Wayne Rooney’s Street Striker Fails to Score

Considering the rush of naughty Rooney headlines this year, even the player’s biggest fans are unlikely to watch series three of Street Striker without directing some bad vibes at their besmirched hero. So when co-presenter Andy Ansah addresses Rooney’s most famous 2010 faux pas--under-performing at the World Cup--an awkward few seconds ensues. “I don’t ever want to speak about that again,” mumbles a fatigued Wayne.

And with that elephant marched from the room back to its own quarters, Wayne and Andy set about selecting this year’s top street strikers, aged 16-24. Incidentally, no screen time is given over to his other, more recent tabloid splashes. This is all about selling Wayne as the people’s sportsman, not a multi millionaire with dubious priorities and a penchant for ladies of the night. (Now, there’s an idea for a follow up: Wayne Rooney’s Street Walkers).

Open auditions take place in Manchester and Birmingham. Loosely speaking, all contenders have to do kick a ball into a skip while looking like the next item on their to-do list is: rob corner shop or, swap Grandma for some Miaow Miaow. Football-wise, it’s not as easy as it sounds. The ball is dropped from a height (so high it’s out of shot) and needs controlling before being belted at the target. Out of thousands of would be Rooneys, just 100 players impress the judges and, in doing so, book themselves a place in the next round.

Hopefuls include a Norwegian freestyler and Holly, a girl who sobs like an X Factor contestant and claims to be Street Striker’s number one fan. To top up their talent pool, Andy heads to a south London estate where he corners two ladies with serious ball skills. The lads aren’t bad either and 15 boys from the auditions make it into the top 20.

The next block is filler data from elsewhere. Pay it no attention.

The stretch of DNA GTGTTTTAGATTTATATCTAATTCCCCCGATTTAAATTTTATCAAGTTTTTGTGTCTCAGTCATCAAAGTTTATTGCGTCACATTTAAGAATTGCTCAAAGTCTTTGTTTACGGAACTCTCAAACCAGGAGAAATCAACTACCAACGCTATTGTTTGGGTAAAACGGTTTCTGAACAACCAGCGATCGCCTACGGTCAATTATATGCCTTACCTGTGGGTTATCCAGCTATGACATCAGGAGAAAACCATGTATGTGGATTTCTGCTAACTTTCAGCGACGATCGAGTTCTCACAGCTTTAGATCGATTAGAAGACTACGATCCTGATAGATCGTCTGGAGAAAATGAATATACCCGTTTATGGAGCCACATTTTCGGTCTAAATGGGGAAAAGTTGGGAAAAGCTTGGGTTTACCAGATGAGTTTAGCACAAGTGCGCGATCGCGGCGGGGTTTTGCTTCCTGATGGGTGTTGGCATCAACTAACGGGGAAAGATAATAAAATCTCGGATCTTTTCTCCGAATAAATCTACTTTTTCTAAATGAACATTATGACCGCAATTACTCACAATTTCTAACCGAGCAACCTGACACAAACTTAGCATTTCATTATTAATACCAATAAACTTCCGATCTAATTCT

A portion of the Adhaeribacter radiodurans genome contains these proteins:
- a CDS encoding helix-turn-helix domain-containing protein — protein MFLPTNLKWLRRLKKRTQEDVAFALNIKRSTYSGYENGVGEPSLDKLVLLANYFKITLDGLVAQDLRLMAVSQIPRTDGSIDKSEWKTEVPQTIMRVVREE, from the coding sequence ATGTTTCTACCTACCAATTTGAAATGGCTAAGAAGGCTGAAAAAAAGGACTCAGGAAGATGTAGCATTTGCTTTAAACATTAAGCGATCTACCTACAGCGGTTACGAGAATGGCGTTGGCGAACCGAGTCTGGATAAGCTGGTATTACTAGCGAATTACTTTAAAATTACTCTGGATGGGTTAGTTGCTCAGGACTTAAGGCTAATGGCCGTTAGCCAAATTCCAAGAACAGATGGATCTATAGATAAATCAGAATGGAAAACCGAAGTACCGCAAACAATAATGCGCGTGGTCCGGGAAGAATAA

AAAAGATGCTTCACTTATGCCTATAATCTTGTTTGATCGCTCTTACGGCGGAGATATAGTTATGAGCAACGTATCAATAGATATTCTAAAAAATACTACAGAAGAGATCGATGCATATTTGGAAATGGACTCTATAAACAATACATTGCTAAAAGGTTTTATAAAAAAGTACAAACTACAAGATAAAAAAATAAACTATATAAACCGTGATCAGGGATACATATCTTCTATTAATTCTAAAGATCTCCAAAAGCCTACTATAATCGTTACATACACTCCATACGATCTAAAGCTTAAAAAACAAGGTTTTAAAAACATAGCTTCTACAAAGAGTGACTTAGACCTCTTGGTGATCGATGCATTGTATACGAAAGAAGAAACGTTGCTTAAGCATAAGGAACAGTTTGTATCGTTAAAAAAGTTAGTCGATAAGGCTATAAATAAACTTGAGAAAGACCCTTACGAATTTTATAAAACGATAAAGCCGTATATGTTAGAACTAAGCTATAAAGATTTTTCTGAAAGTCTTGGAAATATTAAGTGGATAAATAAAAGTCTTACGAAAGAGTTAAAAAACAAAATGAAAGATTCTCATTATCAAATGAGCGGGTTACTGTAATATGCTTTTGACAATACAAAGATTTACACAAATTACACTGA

The kids are all pretty great – smart, skilled and enthusiastic – but Wayne is a hopeless host, so much so that most of the heavy presenting is farmed out to Andy (who’s billed as “Football Choreographer”, whatever that is). But the one thing the Man U forward can do is kick a ball about, so they have him take on the show’s most unforgiving challenge--dribbling around rolling tyres then shooting at a stack of oil cans--twice, to emphasise the Spud’s only sellable skill.

Whichever genius decided that the series opener needs two lots of Rooney pulling off the same feat presumably also felt that the audience could cope without seeing the process by which 100 contestants were whittled to 20. As far as I can tell, there’s no competition at this stage, just a cruel cull, which takes place in on a bleak bit of wasteland outside a disused factory. The finalists, however, do get to try out the tyre test in front of a small but noisy audience. Tears and triumphs abound, none of them Rooney’s.

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